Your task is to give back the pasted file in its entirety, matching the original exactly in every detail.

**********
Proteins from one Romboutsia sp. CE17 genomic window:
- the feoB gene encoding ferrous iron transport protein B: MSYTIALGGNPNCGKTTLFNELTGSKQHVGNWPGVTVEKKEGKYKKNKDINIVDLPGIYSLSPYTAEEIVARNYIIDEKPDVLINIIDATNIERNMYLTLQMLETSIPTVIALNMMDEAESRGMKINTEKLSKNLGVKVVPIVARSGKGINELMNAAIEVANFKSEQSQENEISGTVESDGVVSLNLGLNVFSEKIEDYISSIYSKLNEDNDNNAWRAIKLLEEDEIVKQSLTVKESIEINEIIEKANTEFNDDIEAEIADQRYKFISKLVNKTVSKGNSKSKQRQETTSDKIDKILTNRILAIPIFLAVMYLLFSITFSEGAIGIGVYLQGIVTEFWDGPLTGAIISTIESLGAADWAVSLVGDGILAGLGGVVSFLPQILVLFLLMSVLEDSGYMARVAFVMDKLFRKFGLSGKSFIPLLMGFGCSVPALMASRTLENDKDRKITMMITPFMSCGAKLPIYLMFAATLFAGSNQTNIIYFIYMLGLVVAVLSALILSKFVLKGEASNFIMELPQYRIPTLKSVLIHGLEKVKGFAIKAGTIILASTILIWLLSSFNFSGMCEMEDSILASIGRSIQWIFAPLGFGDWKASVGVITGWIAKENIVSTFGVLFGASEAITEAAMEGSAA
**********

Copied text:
Proteins from one Romboutsia sp. CE17 genomic window:
- the feoB gene encoding ferrous iron transport protein B: MSYTIALGGNPNCGKTTLFNELTGSKQHVGNWPGVTVEKKEGKYKKNKDINIVDLPGIYSLSPYTAEEIVARNYIIDEKPDVLINIIDATNIERNMYLTLQMLETSIPTVIALNMMDEAESRGMKINTEKLSKNLGVKVVPIVARSGKGINELMNAAIEVANFKSEQSQENEISGTVESDGVVSLNLGLNVFSEKIEDYISSIYSKLNEDNDNNAWRAIKLLEEDEIVKQSLTVKESIEINEIIEKANTEFNDDIEAEIADQRYKFISKLVNKTVSKGNSKSKQRQETTSDKIDKILTNRILAIPIFLAVMYLLFSITFSEGAIGIGVYLQGIVTEFWDGPLTGAIISTIESLGAADWAVSLVGDGILAGLGGVVSFLPQILVLFLLMSVLEDSGYMARVAFVMDKLFRKFGLSGKSFIPLLMGFGCSVPALMASRTLENDKDRKITMMITPFMSCGAKLPIYLMFAATLFAGSNQTNIIYFIYMLGLVVAVLSALILSKFVLKGEASNFIMELPQYRIPTLKSVLIHGLEKVKGFAIKAGTIILASTILIWLLSSFNFSGMCEMEDSILASIGRSIQWIFAPLGFGDWKASVGVITGWIAKENIVSTFGVLFGASEAITEAAMEGSAA